Offered from the National Motorcycle Museum Collection,1982 Hesketh 992cc Vampire  Frame no. unable to locate Engine no. 0053

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Lot 250
Offered from the National Motorcycle Museum Collection,1982 Hesketh 992cc Vampire
Registration no. WCP 111X Frame no. unable to locate Engine no. 0053

Sold for £ 16,100 (US$ 22,217) inc. premium
Offered from the National Motorcycle Museum Collection
1982 Hesketh 992cc Vampire
Registration no. WCP 111X
Frame no. unable to locate
Engine no. 0053
• Rare Hesketh variant
• An older restoration
• Dry stored since 1994

Brainchild of wealthy aristocrat and Formula 1 team owner Alexander, Lord Hesketh, the Hesketh V1000 promised to be an all-new British superbike in the Vincent mould. The proposed design had all the right ingredients: 1,000cc 8-valve Weslake v-twin engine, nickel-plated Reynolds 531 frame, Brembo brakes and Astralite wheels; if only they'd got Rod Quaife to design the gearbox... Rushed into production before it was ready, the V1000 was panned by the critics - the gearbox in particular - and when the receivers pulled the plug in 1982 only 170 had been made. The sole derivative of the original V1000 was the even rarer Vampire, a super tourer equipped with fairing designed by John Mockett.

Small-scale production was restarted later by successor-company Hesleydon Ltd at the Hesketh family seat at Easton Neston where, over the years, development engineer Mick Broom managed to eradicate virtually all the V1000s shortcomings. Mick continued to provide a service to the small but dedicated band of owners of this most exclusive British motor cycle from new premises at Turweston Airfield near Brackley, Northamptonshire. In September 2008, he put the business up for sale, and the Hesketh side of Broom Development Engineering was acquired by Mr Paul Sleeman. The business relocated to the south of England where it was intended to continue the service to Hesketh owners.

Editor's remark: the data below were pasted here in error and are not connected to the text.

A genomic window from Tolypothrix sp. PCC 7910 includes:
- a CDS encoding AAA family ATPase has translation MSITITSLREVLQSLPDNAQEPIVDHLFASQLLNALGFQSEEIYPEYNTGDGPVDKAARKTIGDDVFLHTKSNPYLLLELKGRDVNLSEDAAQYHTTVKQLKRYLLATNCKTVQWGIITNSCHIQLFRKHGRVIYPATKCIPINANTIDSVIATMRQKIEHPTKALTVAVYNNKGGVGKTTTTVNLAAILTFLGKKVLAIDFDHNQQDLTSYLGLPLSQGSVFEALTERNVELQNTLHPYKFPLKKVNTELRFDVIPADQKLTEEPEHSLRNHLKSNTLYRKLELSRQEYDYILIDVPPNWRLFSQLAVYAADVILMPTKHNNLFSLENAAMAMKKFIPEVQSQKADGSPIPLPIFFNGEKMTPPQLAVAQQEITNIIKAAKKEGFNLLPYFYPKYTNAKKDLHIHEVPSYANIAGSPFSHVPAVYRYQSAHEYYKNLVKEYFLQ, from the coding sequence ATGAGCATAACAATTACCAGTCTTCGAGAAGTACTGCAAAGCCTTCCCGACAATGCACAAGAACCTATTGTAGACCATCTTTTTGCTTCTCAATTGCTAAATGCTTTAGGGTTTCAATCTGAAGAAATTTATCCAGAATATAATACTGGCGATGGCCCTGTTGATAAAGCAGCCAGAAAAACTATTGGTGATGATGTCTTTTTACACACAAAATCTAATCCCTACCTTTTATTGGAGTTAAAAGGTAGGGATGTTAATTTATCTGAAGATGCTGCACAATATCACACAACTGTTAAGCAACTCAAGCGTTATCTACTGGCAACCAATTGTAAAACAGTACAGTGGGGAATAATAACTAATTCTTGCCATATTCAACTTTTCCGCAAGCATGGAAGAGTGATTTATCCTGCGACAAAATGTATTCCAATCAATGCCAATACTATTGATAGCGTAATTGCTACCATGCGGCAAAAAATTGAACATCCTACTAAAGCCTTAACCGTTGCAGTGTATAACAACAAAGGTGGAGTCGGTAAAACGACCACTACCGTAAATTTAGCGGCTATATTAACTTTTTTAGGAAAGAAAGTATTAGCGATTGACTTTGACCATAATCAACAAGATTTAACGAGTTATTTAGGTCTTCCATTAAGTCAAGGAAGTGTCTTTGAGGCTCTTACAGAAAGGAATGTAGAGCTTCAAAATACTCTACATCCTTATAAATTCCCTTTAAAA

Some 35 years on, the Hesketh is regarded somewhat differently, and nowadays is considered highly collectible on account of its rarity and status as one of the British motorcycle industry's more fascinating 'might have beens'. And there's no denying that it is one immensely handsome motorcycle.

The sole derivative of the original V1000 was the even rarer Vampire - a super tourer equipped with fairing designed by John Mockett. This example was acquired by the Museum at Bonhams' Stafford Sale in October 2004 (Lot 388, purchase receipt on file). The previous owner had acquired the Vampire in 1989, at which time it was in very poor cosmetic and mechanical condition. Subsequently the cycle parts were refinished to concours standard by Raven Paintwork and the engine - '0053', believed the oldest surviving Vampire unit - rebuilt by Mick Broom. At time of purchase the Hesketh had been in dry storage since 1994. Accompanying documentation includes an owner's manual; restoration bills/records; three expired MoTs; and an old-style V5C. The machine's mechanical condition is not known; accordingly, prospective purchasers must satisfy themselves with regard to its condition, completeness, correctness, or otherwise prior to bidding.

Footnotes

  • As with all Lots in the Sale, this Lot is sold 'as is/where is' and Bidders must satisfy themselves as to the provenance, condition, age, completeness, and originality prior to bidding.

Saleroom notices

  • Please click the link to view the walkaround video of Lot 250: click here
Contacts
Offered from the National Motorcycle Museum Collection,1982 Hesketh 992cc Vampire  Frame no. unable to locate Engine no. 0053
Offered from the National Motorcycle Museum Collection,1982 Hesketh 992cc Vampire  Frame no. unable to locate Engine no. 0053
Offered from the National Motorcycle Museum Collection,1982 Hesketh 992cc Vampire  Frame no. unable to locate Engine no. 0053
Offered from the National Motorcycle Museum Collection,1982 Hesketh 992cc Vampire  Frame no. unable to locate Engine no. 0053
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